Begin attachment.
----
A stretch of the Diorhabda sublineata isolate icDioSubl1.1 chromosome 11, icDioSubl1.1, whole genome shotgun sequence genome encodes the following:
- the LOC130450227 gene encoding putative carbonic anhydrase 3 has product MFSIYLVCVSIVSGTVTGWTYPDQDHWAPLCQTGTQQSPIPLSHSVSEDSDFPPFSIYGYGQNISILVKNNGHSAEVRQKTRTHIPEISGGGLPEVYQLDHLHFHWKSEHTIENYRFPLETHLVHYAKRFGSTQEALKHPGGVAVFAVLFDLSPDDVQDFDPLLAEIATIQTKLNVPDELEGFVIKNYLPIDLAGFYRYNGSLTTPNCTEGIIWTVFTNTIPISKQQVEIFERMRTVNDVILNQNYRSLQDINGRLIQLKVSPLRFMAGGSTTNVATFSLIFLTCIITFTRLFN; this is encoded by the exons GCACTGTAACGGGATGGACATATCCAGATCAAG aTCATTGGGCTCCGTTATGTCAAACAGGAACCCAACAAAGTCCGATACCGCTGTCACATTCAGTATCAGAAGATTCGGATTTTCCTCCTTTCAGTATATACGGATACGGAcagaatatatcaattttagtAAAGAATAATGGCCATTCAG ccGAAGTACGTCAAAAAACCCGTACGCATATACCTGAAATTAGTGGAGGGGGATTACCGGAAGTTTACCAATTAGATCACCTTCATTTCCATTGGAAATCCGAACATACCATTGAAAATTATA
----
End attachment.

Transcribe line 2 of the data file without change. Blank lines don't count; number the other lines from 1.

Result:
- the LOC130450227 gene encoding putative carbonic anhydrase 3 has product MFSIYLVCVSIVSGTVTGWTYPDQDHWAPLCQTGTQQSPIPLSHSVSEDSDFPPFSIYGYGQNISILVKNNGHSAEVRQKTRTHIPEISGGGLPEVYQLDHLHFHWKSEHTIENYRFPLETHLVHYAKRFGSTQEALKHPGGVAVFAVLFDLSPDDVQDFDPLLAEIATIQTKLNVPDELEGFVIKNYLPIDLAGFYRYNGSLTTPNCTEGIIWTVFTNTIPISKQQVEIFERMRTVNDVILNQNYRSLQDINGRLIQLKVSPLRFMAGGSTTNVATFSLIFLTCIITFTRLFN; this is encoded by the exons GCACTGTAACGGGATGGACATATCCAGATCAAG aTCATTGGGCTCCGTTATGTCAAACAGGAACCCAACAAAGTCCGATACCGCTGTCACATTCAGTATCAGAAGATTCGGATTTTCCTCCTTTCAGTATATACGGATACGGAcagaatatatcaattttagtAAAGAATAATGGCCATTCAG ccGAAGTACGTCAAAAAACCCGTACGCATATACCTGAAATTAGTGGAGGGGGATTACCGGAAGTTTACCAATTAGATCACCTTCATTTCCATTGGAAATCCGAACATACCATTGAAAATTATA